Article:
Birth Certificate Question: include Euskara or not?
Thread poster: Lauren DeAre

Lauren DeAre  Identity Verified
United States
Local time: 07:14
Member (2007)
Spanish to English
Oct 9, 2010

I'm translated a birth certificate from Basque Country that is written in Castellano. The top of the page includes a few words (volume/ page) in Euskara and then at the end there appears a certifying statement in both Spanish and Euskara, both, I assume and according to the client, stating the same thing.
How would you handle this?
I'm considering: 1) leaving it out 2) putting in a statement in brackets [repeat of statement in Euskara]

What do you think?


 

Jenn Mercer  Identity Verified
United States
Local time: 09:14
Member (2009)
French to English
Don't leave it out Oct 9, 2010

I would leave it as is, but in italics with a translator's note.

 

xxxmediamatrix
Local time: 09:14
Spanish to English
+ ...
Play safe Oct 9, 2010

Always assuming that the Euskara and Spanish texts really do say exactly the same thing, I would repeat the English text, adding to one “[NdT: translated from Spanish]” and to the other “[NdT: translated from Euskara]”.

This would, I believe, be preferable to writing “[repeat of statement in Euskara]”, which has political connotations best left out of your translation.

Let the reader decide for himself which is the mere ‘repetition’ and which is the ‘dominant/primary’ language.

MediaMatrix


 

Henry Hinds  Identity Verified
United States
Local time: 07:14
English to Spanish
+ ...
Don't leave it out Oct 10, 2010

Just refer to it (see original) or put it in as is. I assume you do not know Euskara, so you cannot give any judgment of it at all.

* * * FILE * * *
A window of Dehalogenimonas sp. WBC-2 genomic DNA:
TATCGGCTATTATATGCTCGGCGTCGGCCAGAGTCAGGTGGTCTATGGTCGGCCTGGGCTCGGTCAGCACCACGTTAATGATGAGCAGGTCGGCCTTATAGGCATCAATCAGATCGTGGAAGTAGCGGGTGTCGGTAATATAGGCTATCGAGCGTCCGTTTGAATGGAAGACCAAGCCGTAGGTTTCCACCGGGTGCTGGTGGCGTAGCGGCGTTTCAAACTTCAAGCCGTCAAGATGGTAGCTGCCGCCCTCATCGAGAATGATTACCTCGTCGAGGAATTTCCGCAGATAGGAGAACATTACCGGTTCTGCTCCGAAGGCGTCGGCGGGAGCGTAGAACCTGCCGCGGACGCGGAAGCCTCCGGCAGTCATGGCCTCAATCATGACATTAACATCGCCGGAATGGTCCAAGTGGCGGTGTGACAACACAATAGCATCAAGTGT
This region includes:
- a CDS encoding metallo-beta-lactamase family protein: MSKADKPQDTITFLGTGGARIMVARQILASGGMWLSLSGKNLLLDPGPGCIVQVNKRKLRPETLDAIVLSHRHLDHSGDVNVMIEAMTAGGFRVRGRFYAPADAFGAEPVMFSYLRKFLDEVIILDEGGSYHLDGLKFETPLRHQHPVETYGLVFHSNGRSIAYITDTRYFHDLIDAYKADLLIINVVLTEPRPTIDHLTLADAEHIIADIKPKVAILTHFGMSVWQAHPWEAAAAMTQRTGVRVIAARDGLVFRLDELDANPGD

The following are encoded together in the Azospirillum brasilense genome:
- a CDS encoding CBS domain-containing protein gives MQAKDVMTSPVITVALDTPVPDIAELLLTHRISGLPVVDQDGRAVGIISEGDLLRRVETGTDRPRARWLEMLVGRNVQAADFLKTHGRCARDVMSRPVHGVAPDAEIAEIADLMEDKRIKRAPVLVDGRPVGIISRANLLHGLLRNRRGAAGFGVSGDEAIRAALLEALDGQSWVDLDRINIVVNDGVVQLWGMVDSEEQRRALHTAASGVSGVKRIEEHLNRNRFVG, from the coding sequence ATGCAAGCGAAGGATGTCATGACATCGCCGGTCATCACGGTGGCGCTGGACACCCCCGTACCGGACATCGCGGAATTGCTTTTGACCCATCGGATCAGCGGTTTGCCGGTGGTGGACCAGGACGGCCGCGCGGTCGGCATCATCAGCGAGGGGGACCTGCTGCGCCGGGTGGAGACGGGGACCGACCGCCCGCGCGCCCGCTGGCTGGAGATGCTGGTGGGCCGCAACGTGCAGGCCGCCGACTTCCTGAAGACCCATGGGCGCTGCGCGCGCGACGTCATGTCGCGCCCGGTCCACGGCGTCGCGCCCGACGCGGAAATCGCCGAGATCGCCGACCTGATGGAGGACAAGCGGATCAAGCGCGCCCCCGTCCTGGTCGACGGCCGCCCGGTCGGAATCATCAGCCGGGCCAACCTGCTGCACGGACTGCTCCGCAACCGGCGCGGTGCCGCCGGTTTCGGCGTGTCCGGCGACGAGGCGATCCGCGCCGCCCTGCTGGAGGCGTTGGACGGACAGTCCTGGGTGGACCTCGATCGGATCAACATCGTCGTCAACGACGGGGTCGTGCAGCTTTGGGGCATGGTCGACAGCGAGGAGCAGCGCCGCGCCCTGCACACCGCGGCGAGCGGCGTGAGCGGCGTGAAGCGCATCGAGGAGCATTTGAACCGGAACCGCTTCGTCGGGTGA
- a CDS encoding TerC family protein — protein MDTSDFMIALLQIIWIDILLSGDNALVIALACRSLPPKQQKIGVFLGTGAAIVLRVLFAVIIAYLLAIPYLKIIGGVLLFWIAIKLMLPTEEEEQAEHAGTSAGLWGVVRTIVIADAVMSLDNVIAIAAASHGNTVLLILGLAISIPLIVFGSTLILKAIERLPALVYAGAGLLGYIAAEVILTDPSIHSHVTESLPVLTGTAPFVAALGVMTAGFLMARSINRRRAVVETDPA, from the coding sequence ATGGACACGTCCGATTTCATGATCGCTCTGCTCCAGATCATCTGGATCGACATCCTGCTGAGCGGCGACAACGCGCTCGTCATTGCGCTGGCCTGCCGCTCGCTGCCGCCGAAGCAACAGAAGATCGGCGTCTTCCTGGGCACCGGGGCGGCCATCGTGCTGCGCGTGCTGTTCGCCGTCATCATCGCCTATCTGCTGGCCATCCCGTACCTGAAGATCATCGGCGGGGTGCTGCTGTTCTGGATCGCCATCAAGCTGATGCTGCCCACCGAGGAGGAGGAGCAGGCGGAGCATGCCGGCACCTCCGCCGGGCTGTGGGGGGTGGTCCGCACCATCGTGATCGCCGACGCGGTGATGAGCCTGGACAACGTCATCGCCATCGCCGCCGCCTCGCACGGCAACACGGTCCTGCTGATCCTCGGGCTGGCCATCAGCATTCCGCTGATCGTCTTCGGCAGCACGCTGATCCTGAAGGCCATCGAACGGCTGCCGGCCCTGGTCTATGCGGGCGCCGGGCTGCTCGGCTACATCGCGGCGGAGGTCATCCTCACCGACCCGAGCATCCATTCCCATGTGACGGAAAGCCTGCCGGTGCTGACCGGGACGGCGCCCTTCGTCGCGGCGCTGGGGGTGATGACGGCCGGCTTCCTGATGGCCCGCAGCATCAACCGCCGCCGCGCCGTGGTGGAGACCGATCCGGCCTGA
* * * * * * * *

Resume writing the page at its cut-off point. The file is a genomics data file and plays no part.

Pablo Bouvier  Identity Verified
Local time: 15:14
German to Spanish
+ ...
Birth Certificate Question: include Euskara or not? Oct 10, 2010

Lauren DeAre wrote:

I'm translated a birth certificate from Basque Country that is written in Castellano. The top of the page includes a few words (volume/ page) in Euskara and then at the end there appears a certifying statement in both Spanish and Euskara, both, I assume and according to the client, stating the same thing.
How would you handle this?
I'm considering: 1) leaving it out 2) putting in a statement in brackets (repeat of statement in Euskara)

What do you think?




Since Spain belongs to the EC, birth certificates are multilingual if you come from a multilinigual spanish community (Catalonia, Basksland, etc.) or at least one of your parents are a foreigner belonging to an EC country (French, German, etc.) and the fields like the name, birthing date, etc. should be written in at least both languages.

And I would not leave anything out as it is an official document. Copy it just as it is in the original and add a translators note if you consider it necesssary.



[Edited at 2010-10-10 12:37 GMT]


 

Lauren DeAre  Identity Verified
United States
Local time: 07:14
Member (2007)
Spanish to English
TOPIC STARTER
Thanks for your advice Oct 10, 2010

Thanks so much for your comments...
I ended up translating the single words using online references, just to verify that they were a repetition and then included the following statement for the paragraph of text:

[Translator's Note: Text repeats here in Euskara, please see original]

I mean no political statement with the word repeat, I just don't want my client to run into trouble in immigration offices if there is an "untranslated" section of her document. According to her, the text is an exact repetition.

[Edited at 2010-10-10 20:33 GMT]


 


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